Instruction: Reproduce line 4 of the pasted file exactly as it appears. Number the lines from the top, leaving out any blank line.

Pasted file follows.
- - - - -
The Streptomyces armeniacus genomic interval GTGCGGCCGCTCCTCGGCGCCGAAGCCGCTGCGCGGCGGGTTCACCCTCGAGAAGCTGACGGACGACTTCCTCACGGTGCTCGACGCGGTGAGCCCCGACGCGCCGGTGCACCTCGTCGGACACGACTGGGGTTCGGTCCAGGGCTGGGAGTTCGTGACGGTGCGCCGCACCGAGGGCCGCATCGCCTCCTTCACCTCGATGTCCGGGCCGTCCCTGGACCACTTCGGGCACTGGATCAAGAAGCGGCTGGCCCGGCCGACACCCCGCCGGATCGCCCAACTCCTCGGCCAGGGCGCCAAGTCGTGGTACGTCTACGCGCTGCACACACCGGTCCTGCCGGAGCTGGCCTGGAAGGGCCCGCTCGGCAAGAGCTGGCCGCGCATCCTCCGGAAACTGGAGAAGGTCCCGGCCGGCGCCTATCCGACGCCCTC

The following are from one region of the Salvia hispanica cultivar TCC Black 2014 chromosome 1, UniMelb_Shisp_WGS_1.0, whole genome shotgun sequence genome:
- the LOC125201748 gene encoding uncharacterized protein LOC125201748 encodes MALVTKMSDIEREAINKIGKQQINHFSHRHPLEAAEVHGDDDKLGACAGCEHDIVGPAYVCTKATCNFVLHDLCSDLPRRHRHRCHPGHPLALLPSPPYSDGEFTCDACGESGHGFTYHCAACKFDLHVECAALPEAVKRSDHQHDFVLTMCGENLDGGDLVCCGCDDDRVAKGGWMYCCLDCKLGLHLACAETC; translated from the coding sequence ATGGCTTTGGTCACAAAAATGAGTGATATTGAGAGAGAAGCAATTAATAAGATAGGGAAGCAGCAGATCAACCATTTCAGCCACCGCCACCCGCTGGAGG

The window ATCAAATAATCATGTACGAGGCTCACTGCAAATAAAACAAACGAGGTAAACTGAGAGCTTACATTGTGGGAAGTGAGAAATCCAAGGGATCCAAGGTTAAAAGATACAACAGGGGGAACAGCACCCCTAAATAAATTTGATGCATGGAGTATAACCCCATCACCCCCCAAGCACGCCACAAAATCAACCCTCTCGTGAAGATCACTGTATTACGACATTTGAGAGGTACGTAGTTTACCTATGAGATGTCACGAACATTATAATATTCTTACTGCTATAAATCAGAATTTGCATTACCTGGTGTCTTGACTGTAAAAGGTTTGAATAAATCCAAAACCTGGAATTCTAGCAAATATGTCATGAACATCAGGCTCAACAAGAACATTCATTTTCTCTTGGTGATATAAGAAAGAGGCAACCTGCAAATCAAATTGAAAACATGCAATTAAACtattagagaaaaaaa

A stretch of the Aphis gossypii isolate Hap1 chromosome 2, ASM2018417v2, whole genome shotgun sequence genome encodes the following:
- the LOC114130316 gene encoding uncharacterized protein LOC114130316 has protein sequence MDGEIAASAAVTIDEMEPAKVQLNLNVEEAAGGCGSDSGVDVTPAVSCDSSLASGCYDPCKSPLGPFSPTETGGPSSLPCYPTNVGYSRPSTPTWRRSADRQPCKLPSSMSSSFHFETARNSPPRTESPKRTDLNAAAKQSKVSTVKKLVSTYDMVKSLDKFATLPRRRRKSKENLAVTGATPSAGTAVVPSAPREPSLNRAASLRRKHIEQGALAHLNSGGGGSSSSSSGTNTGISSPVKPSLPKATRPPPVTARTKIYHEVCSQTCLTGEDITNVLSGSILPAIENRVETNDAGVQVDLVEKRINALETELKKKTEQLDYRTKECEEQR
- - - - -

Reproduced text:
The window ATCAAATAATCATGTACGAGGCTCACTGCAAATAAAACAAACGAGGTAAACTGAGAGCTTACATTGTGGGAAGTGAGAAATCCAAGGGATCCAAGGTTAAAAGATACAACAGGGGGAACAGCACCCCTAAATAAATTTGATGCATGGAGTATAACCCCATCACCCCCCAAGCACGCCACAAAATCAACCCTCTCGTGAAGATCACTGTATTACGACATTTGAGAGGTACGTAGTTTACCTATGAGATGTCACGAACATTATAATATTCTTACTGCTATAAATCAGAATTTGCATTACCTGGTGTCTTGACTGTAAAAGGTTTGAATAAATCCAAAACCTGGAATTCTAGCAAATATGTCATGAACATCAGGCTCAACAAGAACATTCATTTTCTCTTGGTGATATAAGAAAGAGGCAACCTGCAAATCAAATTGAAAACATGCAATTAAACtattagagaaaaaaa